This week we are looking at Bamidbar / Numbers 27:1-14.

Bamidbar / Numbers 27:1-14
27:1 Then the daughters of Zelophehad, the son of Hepher, the son of Gilead, the son of Machir, the son of Manasseh, of the families of Manasseh the son of Joseph, came near; and these are the names of his daughters: Mahlah, Noah and Hoglah and Milcah and Tirzah. 27:2 They stood before Moses and before Eleazar the priest and before the leaders and all the congregation, at the doorway of the tent of meeting, saying, 27:3 ‘Our father died in the wilderness, yet he was not among the company of those who gathered themselves together against the Lord in the company of Korah; but he died in his own sin, and he had no sons. 27:4 ‘Why should the name of our father be withdrawn from among his family because he had no son? Give us a possession among our father’s brothers.’ 27:5 So Moses brought their case before the Lord. 27:6 Then the Lord spoke to Moses, saying, 27:7 ‘The daughters of Zelophehad are right in their statements. You shall surely give them a hereditary possession among their father’s brothers, and you shall transfer the inheritance of their father to them. 27:8 ‘Further, you shall speak to the sons of Israel, saying, ‘If a man dies and has no son, then you shall transfer his inheritance to his daughter. 27:9 ‘If he has no daughter, then you shall give his inheritance to his brothers. 27:10 ‘If he has no brothers, then you shall give his inheritance to his father’s brothers. 27:11 ‘If his father has no brothers, then you shall give his inheritance to his nearest relative in his own family, and he shall possess it; and it shall be a statutory ordinance to the sons of Israel, just as the Lord commanded Moses.’‘ 27:12 Then the Lord said to Moses, ‘Go up to this mountain of Abarim, and see the land which I have given to the sons of Israel. 27:13 ‘When you have seen it, you too will be gathered to your people, as Aaron your brother was; 27:14 for in the wilderness of Zin, during the strife of the congregation, you rebelled against My command to treat Me as holy before their eyes at the water.’ (These are the waters of Meribah of Kadesh in the wilderness of Zin.) (NASB)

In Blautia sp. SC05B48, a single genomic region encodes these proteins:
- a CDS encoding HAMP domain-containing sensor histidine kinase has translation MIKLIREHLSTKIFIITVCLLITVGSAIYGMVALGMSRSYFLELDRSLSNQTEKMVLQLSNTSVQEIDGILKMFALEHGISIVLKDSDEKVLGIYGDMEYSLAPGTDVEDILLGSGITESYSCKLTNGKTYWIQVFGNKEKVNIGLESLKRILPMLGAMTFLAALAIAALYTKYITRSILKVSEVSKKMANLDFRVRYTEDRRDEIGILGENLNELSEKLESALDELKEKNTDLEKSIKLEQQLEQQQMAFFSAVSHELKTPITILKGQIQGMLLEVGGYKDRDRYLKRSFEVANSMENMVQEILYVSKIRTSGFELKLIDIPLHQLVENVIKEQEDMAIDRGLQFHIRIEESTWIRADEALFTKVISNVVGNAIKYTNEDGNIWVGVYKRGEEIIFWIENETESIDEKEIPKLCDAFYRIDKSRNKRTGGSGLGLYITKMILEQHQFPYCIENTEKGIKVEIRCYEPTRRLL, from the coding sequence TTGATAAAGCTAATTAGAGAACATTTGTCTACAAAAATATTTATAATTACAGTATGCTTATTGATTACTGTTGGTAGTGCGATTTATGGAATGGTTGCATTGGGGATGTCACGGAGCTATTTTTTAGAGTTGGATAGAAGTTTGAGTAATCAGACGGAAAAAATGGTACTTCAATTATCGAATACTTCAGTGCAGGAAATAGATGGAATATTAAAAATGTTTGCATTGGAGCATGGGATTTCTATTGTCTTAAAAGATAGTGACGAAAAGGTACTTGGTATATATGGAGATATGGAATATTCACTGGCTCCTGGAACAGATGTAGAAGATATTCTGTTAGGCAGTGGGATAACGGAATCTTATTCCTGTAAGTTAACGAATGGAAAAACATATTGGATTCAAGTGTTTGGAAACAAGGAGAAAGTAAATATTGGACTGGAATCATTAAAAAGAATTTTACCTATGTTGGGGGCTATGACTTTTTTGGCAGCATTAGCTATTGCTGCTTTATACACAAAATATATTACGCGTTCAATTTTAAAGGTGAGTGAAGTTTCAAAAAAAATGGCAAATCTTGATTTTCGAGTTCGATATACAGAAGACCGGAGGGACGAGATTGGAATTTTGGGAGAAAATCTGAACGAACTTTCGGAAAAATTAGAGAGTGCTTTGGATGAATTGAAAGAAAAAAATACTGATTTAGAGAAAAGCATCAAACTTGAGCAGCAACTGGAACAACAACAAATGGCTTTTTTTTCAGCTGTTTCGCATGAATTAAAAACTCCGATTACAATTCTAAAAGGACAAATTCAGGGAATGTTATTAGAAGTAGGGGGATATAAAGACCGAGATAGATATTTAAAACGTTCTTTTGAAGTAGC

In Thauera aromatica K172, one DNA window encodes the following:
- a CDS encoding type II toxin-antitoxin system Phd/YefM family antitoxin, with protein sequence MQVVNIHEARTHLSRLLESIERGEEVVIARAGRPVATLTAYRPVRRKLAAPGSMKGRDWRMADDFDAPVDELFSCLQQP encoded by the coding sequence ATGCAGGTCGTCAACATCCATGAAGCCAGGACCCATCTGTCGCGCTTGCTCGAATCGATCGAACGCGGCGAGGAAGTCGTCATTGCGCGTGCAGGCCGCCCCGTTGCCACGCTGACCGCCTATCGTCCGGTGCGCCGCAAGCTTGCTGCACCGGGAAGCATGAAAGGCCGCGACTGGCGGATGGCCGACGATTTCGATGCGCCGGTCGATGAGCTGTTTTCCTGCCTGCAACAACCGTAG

א וַתִּקְרַבְנָה בְּנוֹת צְלָפְחָד בֶּן-חֵפֶר בֶּן-גִּלְעָד בֶּן-מָכִיר בֶּן-מְנַשֶּׁה לְמִשְׁפְּחֹת מְנַשֶּׁה בֶן-יוֹסֵף וְאֵלֶּה שְׁמוֹת בְּנֹתָיו מַחְלָה נֹעָה וְחָגְלָה וּמִלְכָּה וְתִרְצָה: ב וַתַּעֲמֹדְנָה לִפְנֵי מֹשֶׁה וְלִפְנֵי אֶלְעָזָר הַכֹּהֵן וְלִפְנֵי הַנְּשִֹיאִם וְכָל-הָעֵדָה פֶּתַח אֹהֶל-מוֹעֵד לֵאמֹר: ג אָבִינוּ מֵת בַּמִּדְבָּר וְהוּא לֹא-הָיָה בְּתוֹךְ הָעֵדָה הַנּוֹעָדִים עַל-יְהוָֹה בַּעֲדַת-קֹרַח כִּי-בְחֶטְאוֹ מֵת וּבָנִים לֹא-הָיוּ לוֹ: ד לָמָּה יִגָּרַע שֵׁם-אָבִינוּ מִתּוֹךְ מִשְׁפַּחְתּוֹ כִּי אֵין לוֹ בֵּן תְּנָה-לָּנוּ אֲחֻזָּה בְּתוֹךְ אֲחֵי אָבִינוּ: ה וַיַּקְרֵב מֹשֶׁה אֶת-מִשְׁפָּטָן לִפְנֵי יְהוָֹה: פ [רביעי] ו וַיֹּאמֶר יְהוָֹה אֶל-מֹשֶׁה לֵּאמֹר: ז כֵּן בְּנוֹת צְלָפְחָד דֹּבְרֹת נָתֹן תִּתֵּן לָהֶם אֲחֻזַּת נַחֲלָה בְּתוֹךְ אֲחֵי אֲבִיהֶם וְהַעֲבַרְתָּ אֶת-נַחֲלַת אֲבִיהֶן לָהֶן: ח וְאֶל-בְּנֵי יִשְֹרָאֵל תְּדַבֵּר לֵאמֹר אִישׁ כִּי-יָמוּת וּבֵן אֵין לוֹ וְהַעֲבַרְתֶּם אֶת-נַחֲלָתוֹ לְבִתּוֹ: ט וְאִם-אֵין לוֹ בַּת וּנְתַתֶּם אֶת-נַחֲלָתוֹ לְאֶחָיו: י וְאִם-אֵין לוֹ אַחִים וּנְתַתֶּם אֶת-נַחֲלָתוֹ לַאֲחֵי אָבִיו: יא וְאִם-אֵין אַחִים לְאָבִיו וּנְתַתֶּם אֶת-נַחֲלָתוֹ לִשְׁאֵרוֹ הַקָּרֹב אֵלָיו מִמִּשְׁפַּחְתּוֹ וְיָרַשׁ אֹתָהּ וְהָיְתָה לִבְנֵי יִשְֹרָאֵל לְחֻקַּת מִשְׁפָּט כַּאֲשֶׁר צִוָּה יְהוָֹה אֶת-מֹשֶׁה: פ יב וַיֹּאמֶר יְהוָֹה אֶל-מֹשֶׁה עֲלֵה אֶל-הַר הָעֲבָרִים הַזֶּה וּרְאֵה אֶת-הָאָרֶץ אֲשֶׁר נָתַתִּי לִבְנֵי יִשְֹרָאֵל: יג וְרָאִיתָה אֹתָהּ וְנֶאֱסַפְתָּ אֶל-עַמֶּיךָ גַּם-אָתָּה כַּאֲשֶׁר נֶאֱסַף אַהֲרֹן אָחִיךָ: יד כַּאֲשֶׁר מְרִיתֶם פִּי בְּמִדְבַּר-צִן בִּמְרִיבַת הָעֵדָה לְהַקְדִּישֵׁנִי בַמַּיִם לְעֵינֵיהֶם הֵם מֵי-מְרִיבַת קָדֵשׁ מִדְבַּר-צִן:

In this week’s Torah portion, the daughters of Zelophehad (בְּנוֹת צְלָפְחָד‎‎) mentioned in Bamidbar / Numbers 27, demonstrate for us that we are to stand for justice and truth. The Torah speaks of righteousness, holiness, justice, and the truth of God and these women demonstrate for us what it means to fear the Lord, to seek the Lord’s will, and to pursue truth and justice in our lives. The pursuit of righteousness, holiness, justice, and truth in our lives is obligatory for all of God’s children. This is why it is so important for us to study God’s Torah and put it into practice.